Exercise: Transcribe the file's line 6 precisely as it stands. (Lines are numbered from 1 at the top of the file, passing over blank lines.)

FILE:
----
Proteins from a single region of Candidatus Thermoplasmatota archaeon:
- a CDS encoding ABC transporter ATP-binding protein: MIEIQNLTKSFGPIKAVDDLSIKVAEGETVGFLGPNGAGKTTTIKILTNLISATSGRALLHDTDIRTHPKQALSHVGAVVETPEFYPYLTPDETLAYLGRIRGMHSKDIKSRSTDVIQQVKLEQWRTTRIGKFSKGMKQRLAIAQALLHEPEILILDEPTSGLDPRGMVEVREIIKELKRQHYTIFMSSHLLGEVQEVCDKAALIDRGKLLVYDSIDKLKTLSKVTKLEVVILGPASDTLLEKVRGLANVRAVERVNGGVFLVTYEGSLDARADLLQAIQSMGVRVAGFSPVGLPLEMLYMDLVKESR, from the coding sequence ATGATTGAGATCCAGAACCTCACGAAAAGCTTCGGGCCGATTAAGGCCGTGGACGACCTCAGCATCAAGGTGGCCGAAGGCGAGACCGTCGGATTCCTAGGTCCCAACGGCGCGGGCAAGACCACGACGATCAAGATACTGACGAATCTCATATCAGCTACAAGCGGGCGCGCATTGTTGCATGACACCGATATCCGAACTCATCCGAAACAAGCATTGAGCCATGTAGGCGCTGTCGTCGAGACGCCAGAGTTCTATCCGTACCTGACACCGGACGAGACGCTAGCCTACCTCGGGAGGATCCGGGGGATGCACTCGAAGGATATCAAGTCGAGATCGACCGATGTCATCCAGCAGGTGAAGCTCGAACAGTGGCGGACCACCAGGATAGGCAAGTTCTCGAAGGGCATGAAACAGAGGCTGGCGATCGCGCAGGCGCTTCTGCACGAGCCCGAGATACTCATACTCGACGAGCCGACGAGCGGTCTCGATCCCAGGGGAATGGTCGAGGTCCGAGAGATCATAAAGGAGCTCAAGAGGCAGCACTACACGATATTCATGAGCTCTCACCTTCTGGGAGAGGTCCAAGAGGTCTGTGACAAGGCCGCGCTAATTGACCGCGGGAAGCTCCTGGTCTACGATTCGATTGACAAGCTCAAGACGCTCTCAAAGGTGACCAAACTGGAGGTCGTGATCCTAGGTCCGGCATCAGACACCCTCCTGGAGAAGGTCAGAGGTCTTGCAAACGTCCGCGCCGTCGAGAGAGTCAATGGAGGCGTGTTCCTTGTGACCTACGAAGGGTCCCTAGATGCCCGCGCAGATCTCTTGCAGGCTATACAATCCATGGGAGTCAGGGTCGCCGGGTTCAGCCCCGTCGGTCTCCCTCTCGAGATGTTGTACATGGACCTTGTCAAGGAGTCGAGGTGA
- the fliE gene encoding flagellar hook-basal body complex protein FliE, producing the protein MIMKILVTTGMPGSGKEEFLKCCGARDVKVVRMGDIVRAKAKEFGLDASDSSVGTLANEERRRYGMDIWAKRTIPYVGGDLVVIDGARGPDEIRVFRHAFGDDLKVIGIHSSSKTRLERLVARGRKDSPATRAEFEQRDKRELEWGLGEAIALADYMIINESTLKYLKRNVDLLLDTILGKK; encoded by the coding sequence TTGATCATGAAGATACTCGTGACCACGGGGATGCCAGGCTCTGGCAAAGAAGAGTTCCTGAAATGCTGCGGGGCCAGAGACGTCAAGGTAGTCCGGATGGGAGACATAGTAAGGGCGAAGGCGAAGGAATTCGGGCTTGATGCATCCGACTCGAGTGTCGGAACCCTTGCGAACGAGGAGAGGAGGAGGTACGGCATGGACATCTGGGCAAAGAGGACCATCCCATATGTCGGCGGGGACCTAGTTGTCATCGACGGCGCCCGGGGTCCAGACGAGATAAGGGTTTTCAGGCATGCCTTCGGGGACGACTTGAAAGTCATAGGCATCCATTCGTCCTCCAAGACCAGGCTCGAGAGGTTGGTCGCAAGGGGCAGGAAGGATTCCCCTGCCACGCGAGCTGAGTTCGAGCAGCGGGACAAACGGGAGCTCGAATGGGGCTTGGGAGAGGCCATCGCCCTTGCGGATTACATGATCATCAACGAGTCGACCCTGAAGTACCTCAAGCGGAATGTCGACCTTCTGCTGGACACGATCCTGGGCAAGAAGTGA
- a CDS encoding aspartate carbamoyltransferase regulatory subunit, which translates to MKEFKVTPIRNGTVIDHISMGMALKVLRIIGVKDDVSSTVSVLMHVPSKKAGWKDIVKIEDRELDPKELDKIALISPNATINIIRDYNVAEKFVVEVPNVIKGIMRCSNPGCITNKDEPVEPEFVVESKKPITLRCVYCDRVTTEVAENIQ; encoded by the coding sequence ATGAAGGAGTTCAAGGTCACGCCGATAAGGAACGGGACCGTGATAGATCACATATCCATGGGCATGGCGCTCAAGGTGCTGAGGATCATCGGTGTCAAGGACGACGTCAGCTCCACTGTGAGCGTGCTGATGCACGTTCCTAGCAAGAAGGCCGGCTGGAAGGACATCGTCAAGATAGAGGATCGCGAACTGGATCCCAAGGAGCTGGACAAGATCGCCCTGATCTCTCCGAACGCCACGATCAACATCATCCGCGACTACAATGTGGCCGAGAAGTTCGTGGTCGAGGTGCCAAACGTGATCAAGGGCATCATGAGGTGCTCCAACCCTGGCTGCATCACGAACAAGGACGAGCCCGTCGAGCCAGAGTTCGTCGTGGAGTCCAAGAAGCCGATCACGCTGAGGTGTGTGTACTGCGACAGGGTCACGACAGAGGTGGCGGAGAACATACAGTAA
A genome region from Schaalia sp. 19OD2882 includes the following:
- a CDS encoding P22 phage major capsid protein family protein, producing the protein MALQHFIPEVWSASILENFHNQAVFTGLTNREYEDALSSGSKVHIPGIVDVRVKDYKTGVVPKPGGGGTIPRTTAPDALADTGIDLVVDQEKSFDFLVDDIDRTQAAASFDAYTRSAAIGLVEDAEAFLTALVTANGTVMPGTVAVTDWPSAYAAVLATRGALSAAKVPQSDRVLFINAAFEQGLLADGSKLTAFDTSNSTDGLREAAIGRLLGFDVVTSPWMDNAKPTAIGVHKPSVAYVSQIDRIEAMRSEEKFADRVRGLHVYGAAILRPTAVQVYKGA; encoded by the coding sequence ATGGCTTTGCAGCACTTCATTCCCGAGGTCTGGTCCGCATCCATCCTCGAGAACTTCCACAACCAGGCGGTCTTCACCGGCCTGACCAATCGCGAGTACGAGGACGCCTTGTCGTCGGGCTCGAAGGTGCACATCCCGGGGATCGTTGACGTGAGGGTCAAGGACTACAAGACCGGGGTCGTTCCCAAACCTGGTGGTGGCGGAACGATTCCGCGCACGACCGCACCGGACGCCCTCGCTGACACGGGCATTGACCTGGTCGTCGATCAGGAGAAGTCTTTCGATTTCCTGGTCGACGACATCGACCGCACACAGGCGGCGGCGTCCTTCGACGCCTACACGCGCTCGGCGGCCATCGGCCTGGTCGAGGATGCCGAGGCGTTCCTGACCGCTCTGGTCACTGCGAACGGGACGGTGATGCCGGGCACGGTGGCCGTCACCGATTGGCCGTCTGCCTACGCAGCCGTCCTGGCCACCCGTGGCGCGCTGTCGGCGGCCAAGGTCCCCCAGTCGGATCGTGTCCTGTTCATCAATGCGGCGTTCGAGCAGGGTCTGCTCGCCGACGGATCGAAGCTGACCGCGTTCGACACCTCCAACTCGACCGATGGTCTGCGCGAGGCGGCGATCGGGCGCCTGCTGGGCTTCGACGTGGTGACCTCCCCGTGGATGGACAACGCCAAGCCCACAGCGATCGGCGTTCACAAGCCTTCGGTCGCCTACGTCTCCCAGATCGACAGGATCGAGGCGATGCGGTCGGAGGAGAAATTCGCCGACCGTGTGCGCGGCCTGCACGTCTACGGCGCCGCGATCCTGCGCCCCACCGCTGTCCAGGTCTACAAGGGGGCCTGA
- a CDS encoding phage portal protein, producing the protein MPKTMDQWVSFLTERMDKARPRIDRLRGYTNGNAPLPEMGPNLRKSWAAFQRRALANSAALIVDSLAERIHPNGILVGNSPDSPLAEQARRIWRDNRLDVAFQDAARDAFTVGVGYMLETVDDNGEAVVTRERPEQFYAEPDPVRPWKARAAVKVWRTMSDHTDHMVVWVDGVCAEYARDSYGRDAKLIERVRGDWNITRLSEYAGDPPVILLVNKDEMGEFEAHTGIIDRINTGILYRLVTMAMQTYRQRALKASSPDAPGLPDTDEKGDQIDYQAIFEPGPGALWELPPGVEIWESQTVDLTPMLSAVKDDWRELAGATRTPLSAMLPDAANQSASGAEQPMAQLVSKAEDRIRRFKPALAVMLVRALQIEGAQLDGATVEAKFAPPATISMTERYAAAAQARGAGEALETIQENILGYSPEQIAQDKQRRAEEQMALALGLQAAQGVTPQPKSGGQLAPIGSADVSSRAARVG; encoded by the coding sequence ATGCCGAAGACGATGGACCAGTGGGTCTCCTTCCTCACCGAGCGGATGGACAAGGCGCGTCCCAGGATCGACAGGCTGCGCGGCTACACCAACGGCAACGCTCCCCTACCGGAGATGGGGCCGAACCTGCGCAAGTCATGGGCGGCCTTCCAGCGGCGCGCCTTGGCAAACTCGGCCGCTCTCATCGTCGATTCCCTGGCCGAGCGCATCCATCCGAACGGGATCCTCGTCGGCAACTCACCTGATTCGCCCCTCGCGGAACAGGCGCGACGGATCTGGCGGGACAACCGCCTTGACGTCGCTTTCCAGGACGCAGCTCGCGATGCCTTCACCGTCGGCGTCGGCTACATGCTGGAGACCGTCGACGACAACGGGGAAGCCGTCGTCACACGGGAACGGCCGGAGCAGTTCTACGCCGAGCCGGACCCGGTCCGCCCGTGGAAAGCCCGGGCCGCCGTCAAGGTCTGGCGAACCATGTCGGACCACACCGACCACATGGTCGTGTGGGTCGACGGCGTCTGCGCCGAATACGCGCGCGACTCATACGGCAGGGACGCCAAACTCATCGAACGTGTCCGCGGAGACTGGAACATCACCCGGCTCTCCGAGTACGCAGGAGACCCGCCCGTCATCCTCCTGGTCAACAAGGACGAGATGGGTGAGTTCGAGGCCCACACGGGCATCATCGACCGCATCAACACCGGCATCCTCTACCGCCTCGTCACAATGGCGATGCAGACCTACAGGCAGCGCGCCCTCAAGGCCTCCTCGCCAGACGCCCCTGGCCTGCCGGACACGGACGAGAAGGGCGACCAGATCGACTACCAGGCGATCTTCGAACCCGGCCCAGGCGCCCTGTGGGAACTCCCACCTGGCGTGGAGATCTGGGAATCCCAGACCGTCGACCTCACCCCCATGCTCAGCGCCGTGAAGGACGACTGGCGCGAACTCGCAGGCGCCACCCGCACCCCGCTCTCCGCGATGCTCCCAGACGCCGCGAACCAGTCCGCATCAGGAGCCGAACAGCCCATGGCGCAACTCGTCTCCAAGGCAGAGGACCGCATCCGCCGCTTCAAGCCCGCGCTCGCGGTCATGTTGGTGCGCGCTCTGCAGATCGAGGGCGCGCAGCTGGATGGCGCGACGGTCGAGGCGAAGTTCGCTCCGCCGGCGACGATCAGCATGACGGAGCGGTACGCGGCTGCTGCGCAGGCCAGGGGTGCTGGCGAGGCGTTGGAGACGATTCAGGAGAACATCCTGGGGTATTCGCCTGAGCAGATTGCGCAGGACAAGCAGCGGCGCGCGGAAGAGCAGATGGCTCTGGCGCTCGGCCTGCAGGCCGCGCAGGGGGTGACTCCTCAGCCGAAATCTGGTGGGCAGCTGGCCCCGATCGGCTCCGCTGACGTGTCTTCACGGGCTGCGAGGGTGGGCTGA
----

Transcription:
- a CDS encoding P22 phage major capsid protein family protein, producing the protein MALQHFIPEVWSASILENFHNQAVFTGLTNREYEDALSSGSKVHIPGIVDVRVKDYKTGVVPKPGGGGTIPRTTAPDALADTGIDLVVDQEKSFDFLVDDIDRTQAAASFDAYTRSAAIGLVEDAEAFLTALVTANGTVMPGTVAVTDWPSAYAAVLATRGALSAAKVPQSDRVLFINAAFEQGLLADGSKLTAFDTSNSTDGLREAAIGRLLGFDVVTSPWMDNAKPTAIGVHKPSVAYVSQIDRIEAMRSEEKFADRVRGLHVYGAAILRPTAVQVYKGA; encoded by the coding sequence ATGGCTTTGCAGCACTTCATTCCCGAGGTCTGGTCCGCATCCATCCTCGAGAACTTCCACAACCAGGCGGTCTTCACCGGCCTGACCAATCGCGAGTACGAGGACGCCTTGTCGTCGGGCTCGAAGGTGCACATCCCGGGGATCGTTGACGTGAGGGTCAAGGACTACAAGACCGGGGTCGTTCCCAAACCTGGTGGTGGCGGAACGATTCCGCGCACGACCGCACCGGACGCCCTCGCTGACACGGGCATTGACCTGGTCGTCGATCAGGAGAAGTCTTTCGATTTCCTGGTCGACGACATCGACCGCACACAGGCGGCGGCGTCCTTCGACGCCTACACGCGCTCGGCGGCCATCGGCCTGGTCGAGGATGCCGAGGCGTTCCTGACCGCTCTGGTCACTGCGAACGGGACGGTGATGCCGGGCACGGTGGCCGTCACCGATTGGCCGTCTGCCTACGCAGCCGTCCTGGCCACCCGTGGCGCGCTGTCGGCGGCCAAGGTCCCCCAGTCGGATCGTGTCCTGTTCATCAATGCGGCGTTCGAGCAGGGTCTGCTCGCCGACGGATCGAAGCTGACCGCGTTCGACACCTCCAACTCGACCGATGGTCTGCGCGAGGCGGCGATCGGGCGCCTGCTGGGCTTCGACGTGGTGACCTCCCCGTGGATGGACAACGCCAAGCCCACAGCGATCGGCGTTCACAAGCCTTCGGTCGCCTACGTCTCCCAGATCGACAGGATCGAGGCGATGCGGTCGGAGGAGAAATTCGCCGACCGTGTGCGCGGCCTGCACGTCTACGGCGCCGCGATCCTGCGCCCCACCGCTGTCCAGGTCTACAAGGGGGCCTGA